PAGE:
Vogue Living

Vogue Living January/February 2018

Vogue Living tells stories that engage, fascinate and excite, weaving together a myriad of influences that inspire our lives, be it cultural trends, arts and architecture, a new secret find around the corner, a far flung destination, or a privileged glimpse into a private and compelling world. Interiors, spaces and places, here or there, come vividly to life through their inhabitants and the lens of the camera. Beauty is paramount.

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2 min
editor’s letter

Following our special guest editor Collette Dinnigan’s Italian-focused issue, and with another wonderful Australian summer upon us, the Vogue Living team and I thought we should shine the spotlight on the incredible talent we have at home. Putting the issue together, I was struck by the diverse styles and design talent we have in this country. From the incredible apartment created by SJB architecture and design studio overlooking iconic Bondi Beach in Sydney (featured above and on page 66) to the spectacular ‘Twig House’ by Leeton Pointon architects in Melbourne (page 78), what’s clear is that our natural environment aesthetically informs the way we live. If you are thinking of renovating, this issue is a treasure trove of ideas, including who you might engage, inspiring rooms and wonderful pieces to covet. Vogue…

1 min
be bold . be brave


5 min
victor victorian

The commission to alter one of the terrace houses circling Melbourne’s tightly held St Vincent Place invokes both delight and dread in most design firms. The precinct is home to prominent elite with plump renovation purses, but said elite loves the laceworked status quo and seeks to preserve it. So does Heritage Victoria, which has determined the unique streetscape to be significant to the state. In short, he who dares the brash quickstep of renovation doesn’t win, but he who learns the slow dance of compromise can sneak in by sly surprise. Broderick Ely, design director of BE Architecture, doesn’t strike as the dancing type, but he’s pulled of the paso doble of architecture (elegant movements in double time) in Melbourne’s most prudish ballroom. Ely recalls a conversation with a client…

5 min
sea change

when Alexandra Donohoe Church was commissioned to overhaul this promising North Bondi duplex, she vowed to avoid what she calls “coastal pastiche” — such typcial beachside design clichés as “lime-washed oak and artfully placed wicker baskets sprouting fiddle leaf plants”. Instead, the founder and managing director of Sydney interior design firm Decus Interiors set out to create an atmosphere where you don’t immediately feel you’re at the beach when you walk in. Here, the designer talks about how the airy, serene space encapsulates her aesthetic. This is not your typical beach pad. There’s a little unexpectedness. We chose to make it grey and tonal, to avoid that colloquial beach-y look. Coastal can still be sophisticated, light and barefoot but a bit dressed up. The tension in this project is all about…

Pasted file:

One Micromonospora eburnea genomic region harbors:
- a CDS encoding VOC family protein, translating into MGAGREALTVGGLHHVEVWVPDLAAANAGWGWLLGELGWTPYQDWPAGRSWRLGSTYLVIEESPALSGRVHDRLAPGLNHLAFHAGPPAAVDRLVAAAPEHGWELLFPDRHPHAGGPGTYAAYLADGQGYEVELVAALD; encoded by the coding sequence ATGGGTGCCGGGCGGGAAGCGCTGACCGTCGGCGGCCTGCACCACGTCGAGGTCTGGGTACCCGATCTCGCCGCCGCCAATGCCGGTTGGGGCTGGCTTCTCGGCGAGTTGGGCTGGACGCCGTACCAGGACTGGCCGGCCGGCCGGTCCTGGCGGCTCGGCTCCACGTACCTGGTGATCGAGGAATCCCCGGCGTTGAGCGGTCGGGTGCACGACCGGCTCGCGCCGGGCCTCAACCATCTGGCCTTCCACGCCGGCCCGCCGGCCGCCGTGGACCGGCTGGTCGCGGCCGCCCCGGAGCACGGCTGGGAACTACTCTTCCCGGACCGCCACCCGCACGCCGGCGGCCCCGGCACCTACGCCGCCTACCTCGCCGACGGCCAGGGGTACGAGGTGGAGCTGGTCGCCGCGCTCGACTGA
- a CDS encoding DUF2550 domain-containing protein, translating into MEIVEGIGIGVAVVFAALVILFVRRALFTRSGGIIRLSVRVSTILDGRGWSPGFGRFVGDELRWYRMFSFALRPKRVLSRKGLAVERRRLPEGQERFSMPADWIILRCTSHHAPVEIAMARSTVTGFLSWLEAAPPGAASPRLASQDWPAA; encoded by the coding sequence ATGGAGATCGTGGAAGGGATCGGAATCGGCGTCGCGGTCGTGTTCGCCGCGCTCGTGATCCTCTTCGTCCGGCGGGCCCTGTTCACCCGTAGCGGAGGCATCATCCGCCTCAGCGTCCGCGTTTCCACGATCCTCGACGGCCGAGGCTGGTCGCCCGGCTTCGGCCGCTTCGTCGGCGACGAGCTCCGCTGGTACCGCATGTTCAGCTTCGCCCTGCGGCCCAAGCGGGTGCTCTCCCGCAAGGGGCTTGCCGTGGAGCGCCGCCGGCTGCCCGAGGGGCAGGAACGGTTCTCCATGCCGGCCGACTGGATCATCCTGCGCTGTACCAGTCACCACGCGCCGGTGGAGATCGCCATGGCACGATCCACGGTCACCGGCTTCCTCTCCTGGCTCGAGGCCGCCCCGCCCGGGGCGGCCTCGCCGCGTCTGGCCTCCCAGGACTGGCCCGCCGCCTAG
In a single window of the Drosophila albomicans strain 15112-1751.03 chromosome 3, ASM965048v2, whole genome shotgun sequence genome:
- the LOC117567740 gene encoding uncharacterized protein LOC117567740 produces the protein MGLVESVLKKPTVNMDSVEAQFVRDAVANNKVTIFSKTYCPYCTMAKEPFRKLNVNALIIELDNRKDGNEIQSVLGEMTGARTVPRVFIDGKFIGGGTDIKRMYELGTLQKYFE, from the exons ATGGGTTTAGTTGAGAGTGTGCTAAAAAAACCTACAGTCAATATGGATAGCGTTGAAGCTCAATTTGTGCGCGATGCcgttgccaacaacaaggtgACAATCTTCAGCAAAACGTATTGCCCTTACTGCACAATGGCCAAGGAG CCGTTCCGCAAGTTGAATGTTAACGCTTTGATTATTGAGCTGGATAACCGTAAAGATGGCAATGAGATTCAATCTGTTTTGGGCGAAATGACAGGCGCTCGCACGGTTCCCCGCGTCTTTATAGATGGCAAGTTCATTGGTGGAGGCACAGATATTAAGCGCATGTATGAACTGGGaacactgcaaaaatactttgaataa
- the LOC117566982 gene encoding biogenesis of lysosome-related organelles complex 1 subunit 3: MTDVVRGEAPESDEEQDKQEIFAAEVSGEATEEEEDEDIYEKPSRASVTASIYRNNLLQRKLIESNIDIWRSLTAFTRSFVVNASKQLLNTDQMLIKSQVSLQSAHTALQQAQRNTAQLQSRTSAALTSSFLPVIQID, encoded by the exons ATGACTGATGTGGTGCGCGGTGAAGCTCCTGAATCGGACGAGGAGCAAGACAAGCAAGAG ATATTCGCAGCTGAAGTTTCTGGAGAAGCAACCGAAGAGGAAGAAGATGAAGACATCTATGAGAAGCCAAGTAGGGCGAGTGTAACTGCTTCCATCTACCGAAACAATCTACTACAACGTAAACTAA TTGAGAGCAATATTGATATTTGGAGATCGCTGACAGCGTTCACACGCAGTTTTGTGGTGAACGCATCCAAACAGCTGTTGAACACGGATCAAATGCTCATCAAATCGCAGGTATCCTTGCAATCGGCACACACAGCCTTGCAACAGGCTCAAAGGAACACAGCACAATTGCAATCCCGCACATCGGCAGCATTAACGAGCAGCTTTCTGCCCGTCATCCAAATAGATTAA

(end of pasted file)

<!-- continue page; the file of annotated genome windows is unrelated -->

1 min
queen of diamonds

“I wanted to have a bath that was sharp on the outside, like a faceted diamond” Australia’s very own purveyor of luxury bathware, Apaiser, has unveiled its second collaboration with international design star Kelly Hoppen. Titled Bijoux, the range features individually hand-sculpted baths and basins crafted from the brand’s own eco-friendly, high-performance Apaiser Marble, derived from reclaimed marble stone. The sharp, geometrical forms of the collection take inspiration from the many-faceted surfaces of diamonds. “I wanted to have a bath that was sharp on the outside, with different angles, and smooth on the inside,” says Hoppen. “I love the difference and uniqueness of each bath.” Emphasising the high level of expertise behind the collection’s production, Hoppen describes the effort that goes into the manufacturing of each piece as outstanding — it can often…

8 min
soul searching

In the course of a life, if one is lucky, one meets a few people who leave a mark, touch the heart, turn a switch, leave a print on the soul. Such mentors can have an impact on one’s future and they can be the inevitable catalysts of change. In my case, often I didn’t want to listen to their advice and, by the same token, I failed to recognise the inspiration they gave me until much later in my life; too often they were gone. I had a grandfather who filled my holidays with adventure; who took me on walks in wild places, made secret camps, collected everything from found pieces of shrapnel to broken Spode china cups; who woke us at 4am with ‘scrams’ (snacks) and stealthily steered us…